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Radar/hand-gesture technology for phones takes a step forward

On December 31, The US Federal Communications Commission (FCC) granted a request from Google to allow its Project Soli’s short-range motion sensors to operate at higher power levels than previously allowed, while also allowing their use while onboard aircraft.

The sensors are intended to allow the control of devices through small hand gestures, such as squeezing the tips of a finger and thumb together or sliding the tip of a thumb along the ridge of the index finger. They operate in the 60GHz ISM band and work by emitting the waves in a tight beam. Some of the energy is reflected back towards the radar antenna and Properties of the reflected signal, such as energy, time delay, and frequency shift provide information about the object’s characteristics and dynamics, including size, shape, orientation, material, distance, and velocity.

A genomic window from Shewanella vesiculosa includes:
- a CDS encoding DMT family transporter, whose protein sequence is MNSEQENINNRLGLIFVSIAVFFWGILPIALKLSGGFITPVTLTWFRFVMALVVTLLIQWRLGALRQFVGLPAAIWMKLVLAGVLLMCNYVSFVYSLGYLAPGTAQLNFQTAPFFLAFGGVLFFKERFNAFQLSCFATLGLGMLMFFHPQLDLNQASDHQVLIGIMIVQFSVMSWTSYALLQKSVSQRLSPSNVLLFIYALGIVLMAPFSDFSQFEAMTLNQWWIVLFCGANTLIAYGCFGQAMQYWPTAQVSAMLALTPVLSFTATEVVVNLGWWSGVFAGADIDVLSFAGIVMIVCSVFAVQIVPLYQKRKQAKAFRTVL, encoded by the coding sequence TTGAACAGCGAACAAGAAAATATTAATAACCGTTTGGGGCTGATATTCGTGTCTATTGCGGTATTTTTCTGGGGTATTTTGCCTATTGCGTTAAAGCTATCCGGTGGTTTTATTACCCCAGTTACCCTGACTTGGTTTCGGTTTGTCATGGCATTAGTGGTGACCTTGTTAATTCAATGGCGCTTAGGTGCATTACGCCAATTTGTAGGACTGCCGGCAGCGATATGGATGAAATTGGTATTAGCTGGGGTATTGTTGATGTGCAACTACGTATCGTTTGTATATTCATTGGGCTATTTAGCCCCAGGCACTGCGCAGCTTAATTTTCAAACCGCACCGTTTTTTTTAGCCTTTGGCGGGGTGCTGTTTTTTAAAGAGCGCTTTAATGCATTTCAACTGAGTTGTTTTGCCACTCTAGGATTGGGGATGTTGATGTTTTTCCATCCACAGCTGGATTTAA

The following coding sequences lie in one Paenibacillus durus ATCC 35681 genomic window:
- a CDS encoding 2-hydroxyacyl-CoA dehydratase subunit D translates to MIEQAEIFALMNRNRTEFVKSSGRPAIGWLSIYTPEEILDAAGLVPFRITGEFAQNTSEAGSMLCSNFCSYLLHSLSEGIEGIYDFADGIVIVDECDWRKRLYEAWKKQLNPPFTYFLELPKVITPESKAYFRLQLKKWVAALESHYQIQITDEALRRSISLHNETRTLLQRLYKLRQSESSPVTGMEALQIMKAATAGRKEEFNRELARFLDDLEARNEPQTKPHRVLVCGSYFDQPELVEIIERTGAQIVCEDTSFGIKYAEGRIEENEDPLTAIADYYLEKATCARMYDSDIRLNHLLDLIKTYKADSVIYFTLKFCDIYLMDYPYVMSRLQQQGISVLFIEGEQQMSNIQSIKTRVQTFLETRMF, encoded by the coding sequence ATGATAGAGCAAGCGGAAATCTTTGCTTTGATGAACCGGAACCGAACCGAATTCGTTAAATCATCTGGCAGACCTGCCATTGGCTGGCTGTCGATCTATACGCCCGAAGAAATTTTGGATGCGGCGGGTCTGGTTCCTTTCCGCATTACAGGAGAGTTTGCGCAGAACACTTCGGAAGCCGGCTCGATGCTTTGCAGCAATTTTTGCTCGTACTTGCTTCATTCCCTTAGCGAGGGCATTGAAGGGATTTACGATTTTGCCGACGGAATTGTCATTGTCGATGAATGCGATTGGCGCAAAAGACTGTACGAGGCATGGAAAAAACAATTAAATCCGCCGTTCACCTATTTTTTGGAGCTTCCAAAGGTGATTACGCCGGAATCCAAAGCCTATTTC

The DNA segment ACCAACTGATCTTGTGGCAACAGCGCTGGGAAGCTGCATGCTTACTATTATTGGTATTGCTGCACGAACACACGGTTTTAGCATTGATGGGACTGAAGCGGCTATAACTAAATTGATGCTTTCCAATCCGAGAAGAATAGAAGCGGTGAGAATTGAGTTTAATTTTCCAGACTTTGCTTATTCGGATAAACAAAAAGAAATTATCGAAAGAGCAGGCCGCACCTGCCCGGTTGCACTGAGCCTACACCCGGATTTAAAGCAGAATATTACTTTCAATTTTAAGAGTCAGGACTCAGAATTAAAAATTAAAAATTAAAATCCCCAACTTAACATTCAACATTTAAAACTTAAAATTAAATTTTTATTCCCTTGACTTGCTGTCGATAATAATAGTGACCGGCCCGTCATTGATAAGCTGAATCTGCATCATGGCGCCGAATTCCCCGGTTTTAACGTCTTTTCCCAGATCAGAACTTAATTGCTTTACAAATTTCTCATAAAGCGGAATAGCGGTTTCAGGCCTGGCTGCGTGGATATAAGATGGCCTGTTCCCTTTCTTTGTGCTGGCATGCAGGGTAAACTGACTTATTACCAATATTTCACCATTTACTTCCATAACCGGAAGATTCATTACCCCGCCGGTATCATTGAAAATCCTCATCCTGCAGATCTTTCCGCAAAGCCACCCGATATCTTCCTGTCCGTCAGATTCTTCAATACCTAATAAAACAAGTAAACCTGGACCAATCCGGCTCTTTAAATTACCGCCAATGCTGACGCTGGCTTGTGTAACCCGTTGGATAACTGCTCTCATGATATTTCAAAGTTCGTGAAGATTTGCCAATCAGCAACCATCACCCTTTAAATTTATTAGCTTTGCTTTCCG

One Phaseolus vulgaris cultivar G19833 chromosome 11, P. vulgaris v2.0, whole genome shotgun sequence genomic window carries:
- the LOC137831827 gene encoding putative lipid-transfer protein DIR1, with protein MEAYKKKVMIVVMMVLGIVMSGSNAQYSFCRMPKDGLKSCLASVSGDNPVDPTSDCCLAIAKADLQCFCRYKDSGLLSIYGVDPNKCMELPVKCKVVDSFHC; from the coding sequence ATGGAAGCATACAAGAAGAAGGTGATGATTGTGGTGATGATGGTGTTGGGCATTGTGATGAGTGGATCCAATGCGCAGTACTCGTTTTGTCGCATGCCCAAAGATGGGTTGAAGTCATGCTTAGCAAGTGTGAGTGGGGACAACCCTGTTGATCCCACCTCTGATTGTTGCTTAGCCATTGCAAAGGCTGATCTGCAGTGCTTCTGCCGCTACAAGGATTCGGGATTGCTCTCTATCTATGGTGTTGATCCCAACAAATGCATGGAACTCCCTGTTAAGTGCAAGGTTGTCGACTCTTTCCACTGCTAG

Project Soli is part of Google’s Advanced Technology and Projects group (ATAP) and the project was first announced back in 2015.

The FCC found that the sensors when operating under the specified conditions “pose minimal potential of causing harmful interference to other spectrum users and uses of the 57-64 GHz frequency band”. It also stated that granting the waiver request “will serve the public interest by providing for innovative device control features using touchless hand gesture technology” as “The aability to recognise users’ touchless hand gestures to control a device, such as a smartphone, could help people with mobility, speech, or tactile impairments…”

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